We sometimes hear this in the workplace in which employees “don’t want to know” what is being done in some other branch of the company or by their boss, they only “want to do my job and get my paycheck.” In this case, it is almost as if knowledge was painful or caused a problem. In Scientology organizations, of course, there is a careful system of communication and justice which helps to ensure that everyone is kept informed as to what is going on in diverse sections of the Church.

In other cases, people are only interested in a version of knowledge that matches their own ideas – in other words, they are more interested in partial knowledge or a slanted knowledge than in accurate knowledge of a particular area or idea. For example, in the recent Presidential election, it is probably safe to assume that both candidates are interested in a version of the knowledge of how many people voted for them in Florida – the version that would cause them to be President. This seems particularly true since it is likely that from a practical standpoint, it is impossible to get a totally accurate version of how many votes were cast for either candidate. However, both candidates seem to be very interested in a version of knowledge that matches what they would like to occur!


The KRC triangle mentioned above helps to unify and clarify the concepts of Control and Responsibility discussed earlier and it relates intimately to the subject of freedom as we will discuss later.

A triangle is a geometric shape consisting of three interconnected points. Let’s suppose we constructed such a triangle from metal and the points were a fixed distance from one another. If that triangle was lying on our kitchen table and we picked it up, all three points would rise as one because of their connection.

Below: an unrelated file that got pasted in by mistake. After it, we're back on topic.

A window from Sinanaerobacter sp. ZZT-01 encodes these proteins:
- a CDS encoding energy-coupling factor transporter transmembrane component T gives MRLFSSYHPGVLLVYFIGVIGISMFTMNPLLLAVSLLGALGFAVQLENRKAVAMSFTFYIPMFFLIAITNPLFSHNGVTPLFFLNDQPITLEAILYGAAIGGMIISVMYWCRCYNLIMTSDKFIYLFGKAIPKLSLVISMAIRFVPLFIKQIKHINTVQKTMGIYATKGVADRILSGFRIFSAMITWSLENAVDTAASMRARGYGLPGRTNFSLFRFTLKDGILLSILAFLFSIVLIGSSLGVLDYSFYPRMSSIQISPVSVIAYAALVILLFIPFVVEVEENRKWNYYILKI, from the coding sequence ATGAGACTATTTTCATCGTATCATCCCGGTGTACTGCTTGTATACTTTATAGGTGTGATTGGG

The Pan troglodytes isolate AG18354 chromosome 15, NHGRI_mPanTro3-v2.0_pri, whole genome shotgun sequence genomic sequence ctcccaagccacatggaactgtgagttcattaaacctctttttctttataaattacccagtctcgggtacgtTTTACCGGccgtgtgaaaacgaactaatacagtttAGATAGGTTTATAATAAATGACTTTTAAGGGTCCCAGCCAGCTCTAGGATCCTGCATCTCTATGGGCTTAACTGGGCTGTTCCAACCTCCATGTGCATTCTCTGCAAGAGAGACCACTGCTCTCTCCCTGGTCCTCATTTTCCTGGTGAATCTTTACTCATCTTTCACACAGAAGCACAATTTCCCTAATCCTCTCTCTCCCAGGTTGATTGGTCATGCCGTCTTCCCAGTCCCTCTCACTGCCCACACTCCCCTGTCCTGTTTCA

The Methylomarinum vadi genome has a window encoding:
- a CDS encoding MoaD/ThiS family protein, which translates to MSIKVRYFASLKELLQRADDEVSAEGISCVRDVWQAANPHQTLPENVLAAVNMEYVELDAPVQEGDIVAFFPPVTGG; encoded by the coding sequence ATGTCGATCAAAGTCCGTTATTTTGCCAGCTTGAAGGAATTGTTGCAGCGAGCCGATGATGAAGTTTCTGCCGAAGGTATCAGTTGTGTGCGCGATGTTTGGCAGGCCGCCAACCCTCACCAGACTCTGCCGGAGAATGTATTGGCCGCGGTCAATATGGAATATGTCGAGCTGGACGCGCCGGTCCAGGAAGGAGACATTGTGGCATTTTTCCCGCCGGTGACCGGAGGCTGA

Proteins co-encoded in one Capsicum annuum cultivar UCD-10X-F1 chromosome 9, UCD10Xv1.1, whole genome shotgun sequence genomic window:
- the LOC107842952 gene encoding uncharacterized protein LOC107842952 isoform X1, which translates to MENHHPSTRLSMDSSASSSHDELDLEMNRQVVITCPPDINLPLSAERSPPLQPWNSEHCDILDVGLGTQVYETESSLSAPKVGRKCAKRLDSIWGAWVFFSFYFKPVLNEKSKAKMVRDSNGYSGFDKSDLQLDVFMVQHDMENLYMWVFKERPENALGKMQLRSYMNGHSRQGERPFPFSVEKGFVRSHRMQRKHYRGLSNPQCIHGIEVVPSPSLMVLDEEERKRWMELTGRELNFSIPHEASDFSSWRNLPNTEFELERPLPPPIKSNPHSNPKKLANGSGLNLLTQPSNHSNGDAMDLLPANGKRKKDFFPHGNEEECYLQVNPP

And so it is with the KRC triangle. If we raise one corner of the triangle, the other corners of the triangle tend to rise as well. If we think of Knowledge, Responsibility and Control as a scale with an infinite number of possible values, this idea becomes even clearer.

Responsibility is not an absolute – an individual may have more or less responsibility in various areas of his life. And that level or responsibility may even vary from day to day.

Neither is control an absolute. The piano player who gives a masterful, critic- and crowd-pleasing concert on Friday might may do only “okay” on Saturday night. This may be due to many things, but it is possible that his level of control of the same instrument, playing the same piece of music may vary from one evening to another.

Knowledge is certainly not an absolute. Individuals obviously vary widely in their knowledge of specific subjects, but even a single individual may vary in what they know about a subject from day to day. For example, someone may have gotten a particularly good night sleep and have eaten very well and be able to zip through her work quickly and easily, remembering all the key things that need to get done. On another day, she may be somewhat under the weather and just not up for the challenge of the day and find herself forgetting simple details and processes. Moreover, knowledge varies over time. In most cases, people continue to learn more throughout their lives, thereby expanding their base of knowledge.